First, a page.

What is the Most Common Child Custody Arrangement? 

A child custody arrangement is a legal arrangement that divides a child’s time between both parents. It is often referred to as shared physical custody. Shared physical custody involves the child living in both parents’ homes, but important decisions about the child’s welfare are made solely by one parent. Some of the most common joint custody plans include the 2-2-3 and 2-2-5 plans. 

Joint custody 

Joint custody is the most common type of child custody arrangement. It allows both parents to share the responsibility of caring for the children, including making decisions about the children’s education, religion, and extracurricular activities. It also provides both parents with possession rights. A skilled attorney can explain the benefits and limitations of joint custody and how to decide whether it’s best for your children. 

Joint custody involves both parents sharing decision-making power. Usually, both parents are equally involved in the decisions regarding the children, but sometimes only one parent is granted full decision-making power. In such a situation, there may be certain arrangements for visitation, such as supervised visits for parents who might pose a safety threat. 

Sole physical custody 

In a typical child custody case, one parent gets sole physical custody, while the other gets regularly scheduled time with the child. This time is known as “visitation” or “parenting time.” A common child custody arrangement involves one parent living in the family home and spending most of the day with the child. The other parent sees the child regularly at certain times of the week or every third weekend. This arrangement has a number of advantages but isn’t always the best option. 

Sole physical custody means that the child lives with one parent full-time. While the other parent may have visitation rights, this arrangement allows one parent to make the child’s decisions for the child. This type of child custody arrangement is often the result of child abuse or drug addiction.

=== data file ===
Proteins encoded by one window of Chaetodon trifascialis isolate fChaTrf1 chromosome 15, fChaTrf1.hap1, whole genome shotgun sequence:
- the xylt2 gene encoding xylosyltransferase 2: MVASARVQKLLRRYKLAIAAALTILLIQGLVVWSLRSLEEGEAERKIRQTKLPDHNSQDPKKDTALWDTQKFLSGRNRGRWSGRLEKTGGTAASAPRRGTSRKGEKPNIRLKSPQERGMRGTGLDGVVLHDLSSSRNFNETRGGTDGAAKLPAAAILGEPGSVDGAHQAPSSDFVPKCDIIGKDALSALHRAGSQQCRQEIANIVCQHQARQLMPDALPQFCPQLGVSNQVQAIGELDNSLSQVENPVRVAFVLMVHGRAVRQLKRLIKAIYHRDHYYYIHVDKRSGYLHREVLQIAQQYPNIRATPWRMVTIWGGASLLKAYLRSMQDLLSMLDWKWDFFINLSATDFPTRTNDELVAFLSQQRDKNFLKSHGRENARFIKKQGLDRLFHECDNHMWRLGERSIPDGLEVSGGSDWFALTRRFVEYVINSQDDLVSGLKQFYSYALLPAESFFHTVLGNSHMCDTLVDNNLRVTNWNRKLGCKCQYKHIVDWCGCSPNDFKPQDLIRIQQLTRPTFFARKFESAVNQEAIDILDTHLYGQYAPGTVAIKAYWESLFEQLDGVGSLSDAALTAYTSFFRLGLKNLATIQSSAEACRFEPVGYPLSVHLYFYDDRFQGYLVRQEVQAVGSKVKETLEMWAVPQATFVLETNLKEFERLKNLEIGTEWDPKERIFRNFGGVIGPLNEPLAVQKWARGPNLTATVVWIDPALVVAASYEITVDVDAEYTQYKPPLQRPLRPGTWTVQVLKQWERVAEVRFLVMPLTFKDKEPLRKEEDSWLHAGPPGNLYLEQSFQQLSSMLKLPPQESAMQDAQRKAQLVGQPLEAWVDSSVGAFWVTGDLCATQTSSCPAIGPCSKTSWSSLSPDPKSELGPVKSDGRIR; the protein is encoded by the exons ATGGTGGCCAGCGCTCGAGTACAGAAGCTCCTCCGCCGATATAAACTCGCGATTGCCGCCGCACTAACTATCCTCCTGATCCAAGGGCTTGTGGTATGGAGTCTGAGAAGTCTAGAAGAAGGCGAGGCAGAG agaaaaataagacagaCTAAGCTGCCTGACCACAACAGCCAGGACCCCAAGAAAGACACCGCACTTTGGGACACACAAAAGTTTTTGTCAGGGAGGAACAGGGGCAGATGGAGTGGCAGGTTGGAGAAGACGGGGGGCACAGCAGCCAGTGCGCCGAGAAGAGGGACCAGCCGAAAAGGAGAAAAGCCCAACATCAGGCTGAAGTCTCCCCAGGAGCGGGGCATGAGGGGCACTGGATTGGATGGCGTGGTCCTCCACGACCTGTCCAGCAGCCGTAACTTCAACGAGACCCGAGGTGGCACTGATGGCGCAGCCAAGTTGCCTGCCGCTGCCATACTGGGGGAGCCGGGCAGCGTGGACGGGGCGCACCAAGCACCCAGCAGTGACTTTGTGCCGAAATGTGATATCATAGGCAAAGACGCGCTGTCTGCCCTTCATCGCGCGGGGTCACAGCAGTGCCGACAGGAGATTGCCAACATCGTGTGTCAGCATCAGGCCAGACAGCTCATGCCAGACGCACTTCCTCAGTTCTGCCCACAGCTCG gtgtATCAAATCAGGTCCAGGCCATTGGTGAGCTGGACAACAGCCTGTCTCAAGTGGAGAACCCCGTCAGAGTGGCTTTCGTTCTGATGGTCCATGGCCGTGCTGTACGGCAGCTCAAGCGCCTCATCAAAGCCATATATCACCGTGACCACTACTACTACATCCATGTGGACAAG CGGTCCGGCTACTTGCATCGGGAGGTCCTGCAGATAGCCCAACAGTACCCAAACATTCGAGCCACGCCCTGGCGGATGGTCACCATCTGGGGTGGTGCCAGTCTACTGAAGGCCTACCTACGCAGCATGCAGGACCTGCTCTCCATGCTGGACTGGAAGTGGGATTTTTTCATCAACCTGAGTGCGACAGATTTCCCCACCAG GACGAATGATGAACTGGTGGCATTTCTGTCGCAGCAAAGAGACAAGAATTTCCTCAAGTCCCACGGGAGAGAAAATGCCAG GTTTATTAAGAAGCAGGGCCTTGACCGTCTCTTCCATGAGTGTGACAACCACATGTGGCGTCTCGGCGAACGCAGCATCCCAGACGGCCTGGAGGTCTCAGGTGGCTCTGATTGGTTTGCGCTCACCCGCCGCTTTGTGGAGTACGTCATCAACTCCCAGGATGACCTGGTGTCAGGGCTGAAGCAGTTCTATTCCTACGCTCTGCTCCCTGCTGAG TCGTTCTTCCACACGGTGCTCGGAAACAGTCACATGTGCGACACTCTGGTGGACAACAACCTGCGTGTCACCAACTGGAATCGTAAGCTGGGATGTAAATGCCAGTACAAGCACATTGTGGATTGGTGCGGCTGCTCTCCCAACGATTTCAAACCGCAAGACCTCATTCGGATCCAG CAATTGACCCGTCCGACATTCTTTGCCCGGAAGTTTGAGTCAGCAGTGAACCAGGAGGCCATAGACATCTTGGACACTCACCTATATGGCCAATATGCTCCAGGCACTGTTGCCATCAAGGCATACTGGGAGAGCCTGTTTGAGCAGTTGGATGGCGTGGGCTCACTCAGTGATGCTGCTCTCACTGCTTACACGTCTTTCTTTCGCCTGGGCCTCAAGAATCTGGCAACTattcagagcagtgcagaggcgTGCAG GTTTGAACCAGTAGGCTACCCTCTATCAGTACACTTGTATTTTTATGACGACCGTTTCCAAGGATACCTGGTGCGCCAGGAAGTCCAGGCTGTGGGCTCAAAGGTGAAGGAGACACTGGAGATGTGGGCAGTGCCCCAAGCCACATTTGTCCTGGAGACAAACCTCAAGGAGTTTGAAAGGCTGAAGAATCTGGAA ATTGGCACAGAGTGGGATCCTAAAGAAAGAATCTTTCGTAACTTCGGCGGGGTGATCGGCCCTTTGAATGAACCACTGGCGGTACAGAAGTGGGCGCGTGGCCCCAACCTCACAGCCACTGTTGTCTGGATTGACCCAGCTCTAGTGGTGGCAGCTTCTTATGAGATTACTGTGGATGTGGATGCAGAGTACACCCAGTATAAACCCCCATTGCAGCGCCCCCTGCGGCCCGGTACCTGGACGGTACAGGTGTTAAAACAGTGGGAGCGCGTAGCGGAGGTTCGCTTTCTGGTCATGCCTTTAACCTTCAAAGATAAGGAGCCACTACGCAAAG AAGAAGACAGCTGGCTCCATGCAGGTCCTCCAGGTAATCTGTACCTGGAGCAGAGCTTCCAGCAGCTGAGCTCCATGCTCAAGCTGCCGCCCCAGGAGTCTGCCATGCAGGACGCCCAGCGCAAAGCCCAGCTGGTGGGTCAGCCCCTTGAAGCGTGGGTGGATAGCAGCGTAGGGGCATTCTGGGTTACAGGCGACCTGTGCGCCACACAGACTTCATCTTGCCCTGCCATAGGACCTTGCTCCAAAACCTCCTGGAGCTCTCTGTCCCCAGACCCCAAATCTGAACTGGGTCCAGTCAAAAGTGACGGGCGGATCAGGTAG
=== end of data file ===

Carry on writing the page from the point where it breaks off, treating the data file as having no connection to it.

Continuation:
Visitation rights 

Visitation rights are the most common type of child custody arrangement. In most cases, the non-custodial parent will have unsupervised visits with the child, including overnights. Courts will establish a visitation schedule that the non-custodial parent can follow. This schedule is different from a reasonable amount of parenting time, which is determined by the parents. In some states, the non-custodial parent can ask for enforcement of the schedule. 

If you wish to change your visitation order, you should first consult your child’s best interest. The court will only consider a petition if the current order does not meet the needs of the child. The order will last until the child turns 18 or emancipates. The child’s circumstances may change in the future, so a parent or child can file a petition for a modification. If the changes aren’t material, however, the court may not reconsider the custody order. 

Changes in the custody schedule 

The first thing that you should do if you want to make changes in your child custody schedule is to make sure that you are considering your child’s age. A toddler’s needs are very different than those of a high schooler. Also, a child’s needs may change with time, especially if the child is disabled. 

A custody schedule works best when both parents maintain it. Ideally, both parents would spend at least the same number of total hours with the children each month. If this is impossible, a modification of the order must be sought through the court. 

Enforcement of custody order 

There are a number of different ways to enforce your child custody order. If you don’t feel like your ex is respecting your agreement, you can contact the police and report them for violations. If your ex is consistently late or doesn’t show up at all, this could be a sign of an issue. You should also keep a working journal to keep track of any visitation problems. This way, you’ll be able to show the court a timeline of the events. Whether your ex is late or has snuck the kids out of state, you need to document everything for your own court case. But always remember, your children’s safety should always come first. 

If your ex has repeatedly violated your custody order, you can file an enforcement petition with the family court. Remember that you need to provide clear evidence to convince the court that your ex is ignoring your order. If you are able to provide such evidence, you can ask for more make-up visits or even jail the other parent. However, you must keep in mind that jail time is only appropriate for severe cases.